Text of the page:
Signs of offshore backlash growing

As the trend of IT outsourcing continues to grow, organizations may find themselves traversing a tightrope between their customers and cross-cultural considerations.

It’s a lesson Dell Inc. is currently learning. The Round Rock, Tex.-based firm has been aggressively shifting its IT support to centres in countries such as India. But when Dell last November redirected some of its help support calls from call centres in Bangalore, India back to the help desks in the United States, it was a direct response to customer concerns.

Complaints about the quality of technical support caused the company to move support for its Optiplex desktops and Latitude notebooks back to U.S. call centres in Texas, Idaho and Tennessee, according to Dell. Enterprise customers not only complained about a difficulty in understanding accents, but also claimed that the support staff was delivering scripted responses and lacked the ability to tackle complex IT issues, apparently drove the decision.

“Corporate customers were telling us they didn’t like the level of support they were getting, and in the normal course of business, we made some adjustments,” a Dell spokesman said.

Dell quickly reacted to customer concerns to an outsourcing issue, but what, in general terms, can organizations learn from the Dell situation?

According to Gordon Brooks, president and CEO for, E5 Systems Inc. choosing what to outsource can be tricky. But as the head for the Waltham, Mass.-based offshore outsourcing vendor noted, if there’s no risk, there can be no reward. Brooks spoke on the subject in Toronto at the IT Services/Outsourcing International Expo last October.

It’s important for IT executives to learn the correct approach to understanding what, how and where applications should be outsourced, versus what is strategic and core to the organization, Brooks said.

In ensuring outsourcing success, enterprises should categorize their “application portfolio” into informational, strategic, transactional and infrastructure units, Brooks said. Once organizations prioritize their application areas as core, context or utility they can better make decisions on what should be outsourced, upgraded or managed in-house.

The issue is unlikely to fade away. As Framingham, Mass.-based IT research firm International Data Corp. (IDC) recently surveyed, by 2007 approximately 25 per cent of IT support and services will be sent offshore, up from five per cent in 2003. IT outsourcing is a natural fit for general commodity-type services. Where it gets tricky is when enterprises have IT issues specific to their applications.

The suggestion here isn’t that the offshoring concept doesn’t work, said Dan McLean, an IT outsourcing analyst for IDC Canada Ltd. in Toronto. Rather, it appears to be just a bad experience for Dell and one it should recover from. But particularly in the United States, where offshore services have replaced certain operational services the backlash has been loud, McLean said.

Experts note that a potential backlash exists from labour groups and worried customers who have put pressure on federal and state governments in the U.S., a few of which are contemplating legislation that would specifiy employees hired under state contracts specifically be American citizens or documented workers. “But over a period of time and for certain services, people recognize that it’s a better way of doing things in achieving cost savings,” McLean said.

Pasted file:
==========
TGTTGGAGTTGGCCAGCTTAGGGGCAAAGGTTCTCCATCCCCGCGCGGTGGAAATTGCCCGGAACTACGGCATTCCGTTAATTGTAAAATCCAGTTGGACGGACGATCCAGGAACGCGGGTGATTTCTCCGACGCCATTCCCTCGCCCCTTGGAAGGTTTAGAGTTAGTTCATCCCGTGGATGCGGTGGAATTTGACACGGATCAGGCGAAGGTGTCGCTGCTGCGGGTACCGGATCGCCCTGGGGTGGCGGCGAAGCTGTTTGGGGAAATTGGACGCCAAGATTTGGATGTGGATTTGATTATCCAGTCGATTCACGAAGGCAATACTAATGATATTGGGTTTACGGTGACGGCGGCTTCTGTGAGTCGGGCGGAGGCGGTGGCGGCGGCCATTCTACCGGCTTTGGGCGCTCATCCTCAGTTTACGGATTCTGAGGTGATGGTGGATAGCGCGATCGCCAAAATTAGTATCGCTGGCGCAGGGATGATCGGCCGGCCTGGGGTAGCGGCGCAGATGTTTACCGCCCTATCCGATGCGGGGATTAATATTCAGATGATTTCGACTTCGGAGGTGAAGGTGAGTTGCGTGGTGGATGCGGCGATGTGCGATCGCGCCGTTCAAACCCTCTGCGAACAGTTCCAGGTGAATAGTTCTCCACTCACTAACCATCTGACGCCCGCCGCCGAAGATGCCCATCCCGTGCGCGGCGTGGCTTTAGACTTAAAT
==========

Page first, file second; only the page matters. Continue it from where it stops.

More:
In general terms, Dell’s plight is likely a cautionary tale for secondary help desk support, according to Toronto-based IT consultant Bob Fabian.

“First-level support should be fairly easy to handle because it’s limited scope, limited questions, limited response,” Fabian said. ” Second-level support, where you have to dig in and get into details you begin to know more about the person you’re dealing with because it’s a longer conversation, which tend to bring to the surface cultural differences.”

Cultural differences can be hard to bridge, Fabian said.

But most companies don’t worry about where the help desk is, so long as its needs are being met. The question is when does it make business sense to outsource.

The abstract concept of offshoring means it’s unlikely the government will step with heavy-handed regulation. “How do you even think about controlling what comes over a telecommunications network?” Fabian said.

The situation is potentially advantageous to Canada. Its close proximity to the U.S., relatively similar culture and low cost of doing business makes Canada all the more appealing for U.S. firms to outsource to, Fabian noted.

Many offshore call centres are tackling this head on and training workers to be more versed in cultural nuances. Techniques such as “accent neutralization” classes to outsourcing vendors providing employees with Internet access to local weather, news and sports information are being used to bridge the cultural divide.

Ultimately the onus is on the organization to determine if maintaining high customer satisfaction overrides the slightly higher cost of not outsourcing. There needs to be a balancing of both the offshoring risks and benefits. There’s no simple answer, McLean said.

But the bottom line, if the IT support on the other end of the phone can provide solid and in-depth technical help, “that’s worth vastly more than learning the latest football scores,” Fabian said.

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